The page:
Hey, Mom and Dad, How Do I Vote? These PA Parents Are on a Mission to Get Their Kids to the Polls

Christopher, Maggie, and Elaine Poost. (Courtesy of Elaine Poost)

By Helene Cohen Bludman

October 30, 2020

These Pennsylvania families are going the extra mile for democracy.

More than 3 million Pennsylvania voters have applied for mail-in ballots—a third of all registered voters in the commonwealth.

However, because of a slew of lawsuits and stalled negotiations to amend state voting laws, ballots didn’t go out until late September or early October.

Some voters haven’t received their mail-in ballots yet and are afraid they never will.

Pennsylvania is widely regarded as the most crucial state in the race with its 20 electoral votes needed for victory. Because of this, voters in the Keystone State are not taking this election lightly. 

Members of the Pennsylvania Women for Biden/Harris Facebook group, an active group of almost 125,000 members, are buying plane tickets for their college-age children, and planning long road trips to make sure they or their loved ones can vote in the general election.

Hey, Mom and Dad, How Do I Vote? These PA Parents Are on a Mission to Get Their Kids to the Polls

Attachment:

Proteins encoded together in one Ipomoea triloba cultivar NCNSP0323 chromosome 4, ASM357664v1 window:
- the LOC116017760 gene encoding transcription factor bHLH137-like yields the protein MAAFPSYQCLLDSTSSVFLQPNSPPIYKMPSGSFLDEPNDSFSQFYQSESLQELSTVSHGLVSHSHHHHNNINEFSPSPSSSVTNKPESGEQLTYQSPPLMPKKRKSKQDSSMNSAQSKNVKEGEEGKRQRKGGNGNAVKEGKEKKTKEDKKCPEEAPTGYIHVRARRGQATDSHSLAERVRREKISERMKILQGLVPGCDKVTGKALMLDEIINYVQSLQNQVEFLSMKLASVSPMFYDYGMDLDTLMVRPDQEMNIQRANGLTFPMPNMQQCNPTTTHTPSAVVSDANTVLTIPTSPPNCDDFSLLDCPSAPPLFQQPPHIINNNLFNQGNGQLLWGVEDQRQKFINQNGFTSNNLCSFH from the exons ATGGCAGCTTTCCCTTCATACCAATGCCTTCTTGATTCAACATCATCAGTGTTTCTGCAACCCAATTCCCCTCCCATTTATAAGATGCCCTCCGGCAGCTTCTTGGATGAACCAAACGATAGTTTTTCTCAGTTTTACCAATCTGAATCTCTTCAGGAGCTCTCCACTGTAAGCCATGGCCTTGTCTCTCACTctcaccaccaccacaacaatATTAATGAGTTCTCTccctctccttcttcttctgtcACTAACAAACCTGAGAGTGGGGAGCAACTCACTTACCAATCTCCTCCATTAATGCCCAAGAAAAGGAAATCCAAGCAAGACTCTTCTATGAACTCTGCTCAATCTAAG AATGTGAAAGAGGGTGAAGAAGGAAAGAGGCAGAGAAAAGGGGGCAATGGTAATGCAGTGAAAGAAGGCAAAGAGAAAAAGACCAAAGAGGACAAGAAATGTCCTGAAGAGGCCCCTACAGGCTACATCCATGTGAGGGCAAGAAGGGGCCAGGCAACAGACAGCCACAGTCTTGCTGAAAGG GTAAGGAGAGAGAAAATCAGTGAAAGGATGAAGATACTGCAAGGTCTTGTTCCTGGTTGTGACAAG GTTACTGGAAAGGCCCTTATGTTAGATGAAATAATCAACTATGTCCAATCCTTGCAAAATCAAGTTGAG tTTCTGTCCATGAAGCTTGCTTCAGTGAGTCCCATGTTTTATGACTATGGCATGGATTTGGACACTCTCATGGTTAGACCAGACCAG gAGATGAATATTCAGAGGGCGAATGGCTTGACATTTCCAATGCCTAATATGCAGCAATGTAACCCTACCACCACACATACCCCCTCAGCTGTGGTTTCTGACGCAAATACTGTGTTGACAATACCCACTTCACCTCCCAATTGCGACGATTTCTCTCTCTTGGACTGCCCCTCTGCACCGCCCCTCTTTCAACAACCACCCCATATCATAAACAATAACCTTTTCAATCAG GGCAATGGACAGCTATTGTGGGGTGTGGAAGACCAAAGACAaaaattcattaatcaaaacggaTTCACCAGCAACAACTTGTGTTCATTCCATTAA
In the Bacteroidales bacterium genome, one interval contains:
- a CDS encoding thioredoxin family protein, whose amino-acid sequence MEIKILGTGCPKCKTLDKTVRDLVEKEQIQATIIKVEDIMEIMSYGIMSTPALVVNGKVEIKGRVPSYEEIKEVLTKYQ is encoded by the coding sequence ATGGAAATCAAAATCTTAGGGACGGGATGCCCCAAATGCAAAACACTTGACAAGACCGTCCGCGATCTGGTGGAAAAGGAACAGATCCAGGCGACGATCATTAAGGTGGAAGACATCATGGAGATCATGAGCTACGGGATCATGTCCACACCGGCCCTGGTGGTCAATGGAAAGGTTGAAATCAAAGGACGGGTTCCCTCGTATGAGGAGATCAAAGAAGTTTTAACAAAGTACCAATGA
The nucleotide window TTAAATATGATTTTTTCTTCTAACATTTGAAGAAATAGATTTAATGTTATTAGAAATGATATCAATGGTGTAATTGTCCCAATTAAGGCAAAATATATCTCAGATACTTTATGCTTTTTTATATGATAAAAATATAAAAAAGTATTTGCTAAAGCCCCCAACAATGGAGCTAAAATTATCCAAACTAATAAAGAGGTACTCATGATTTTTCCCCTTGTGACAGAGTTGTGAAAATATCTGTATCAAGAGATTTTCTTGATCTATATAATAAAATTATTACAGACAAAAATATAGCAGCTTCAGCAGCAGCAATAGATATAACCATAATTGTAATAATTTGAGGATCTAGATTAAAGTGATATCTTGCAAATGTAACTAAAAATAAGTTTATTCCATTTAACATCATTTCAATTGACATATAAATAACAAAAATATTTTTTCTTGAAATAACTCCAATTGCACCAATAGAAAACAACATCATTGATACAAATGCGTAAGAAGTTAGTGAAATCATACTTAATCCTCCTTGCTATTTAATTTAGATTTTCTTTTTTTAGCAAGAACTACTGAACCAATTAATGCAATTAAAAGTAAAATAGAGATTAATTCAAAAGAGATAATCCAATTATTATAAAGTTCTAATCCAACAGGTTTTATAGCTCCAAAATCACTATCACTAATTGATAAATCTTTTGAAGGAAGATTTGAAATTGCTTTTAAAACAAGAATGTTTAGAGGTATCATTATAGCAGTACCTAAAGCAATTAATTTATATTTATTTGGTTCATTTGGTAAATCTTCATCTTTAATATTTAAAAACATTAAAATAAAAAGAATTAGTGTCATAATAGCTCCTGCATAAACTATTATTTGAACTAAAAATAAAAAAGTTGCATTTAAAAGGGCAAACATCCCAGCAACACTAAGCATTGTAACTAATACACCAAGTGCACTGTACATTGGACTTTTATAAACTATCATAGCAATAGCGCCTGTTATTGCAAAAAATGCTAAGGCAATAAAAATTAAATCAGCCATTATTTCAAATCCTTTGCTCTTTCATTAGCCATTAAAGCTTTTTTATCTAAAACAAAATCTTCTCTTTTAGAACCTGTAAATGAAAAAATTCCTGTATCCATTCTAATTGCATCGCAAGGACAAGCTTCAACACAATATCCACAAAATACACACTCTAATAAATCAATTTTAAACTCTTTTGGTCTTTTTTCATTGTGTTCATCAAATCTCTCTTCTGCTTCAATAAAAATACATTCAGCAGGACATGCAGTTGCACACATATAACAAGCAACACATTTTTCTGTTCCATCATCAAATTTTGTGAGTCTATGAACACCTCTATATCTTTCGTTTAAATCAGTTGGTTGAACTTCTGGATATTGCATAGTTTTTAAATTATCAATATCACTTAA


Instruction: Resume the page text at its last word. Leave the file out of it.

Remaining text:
Carol Parr, left, plans to drive more than 1,000 miles next week to vote. (Courtesy of Carol Parr)

Carol Parr lives in Boiling Springs, Cumberland County, but has been visiting her elderly mother in Indianapolis since Oct. 1. 

“On November 1 I’m driving 567 miles back to Pennsylvania to vote, then turning around and driving 567 miles back,” she said. “Ridin’ with Biden/Harris. Yee haw!”

“I’ll be 70 in December and I cannot even imagine not voting,” she said. 

Parr’s 95-year-old mother, incidentally, got her ballot, voted all blue, and returned it by mail. 

Many parents are reporting that their children, especially first-time voters, are imploring them to help.

Polling data and voter turnout suggest this election will be marked by the participation of young voters, according to a CNN report. Empowered and politicized after the March for Our Lives, the protest following the Parkland high school massacre, as well as Black Lives Matter and discontent with the President, 18- to 24-year-old voters could spike the biggest turnout of this demographic in history.

Hey, Mom and Dad, How Do I Vote? These PA Parents Are on a Mission to Get Their Kids to the Polls
Freddy Fischer is coming home from San Diego to vote in next week’s election. (Courtesy of Michelle Fischer)

Michelle Fischer’s son, Freddy, a political science major in San Diego, changed his plans for Thanksgiving, opting to come back to their Ridley, Delaware County, home to vote instead. 

“He has worked very hard the past few months to register new voters and go door-to-door in California to get people out to vote,” Michelle said.

Reached by phone, Freddy said, “This election to me is not so much about Roe v. Wade, but about defending healthcare, fixing systemic racism, corporate taxation, gun reform, and funding public education.”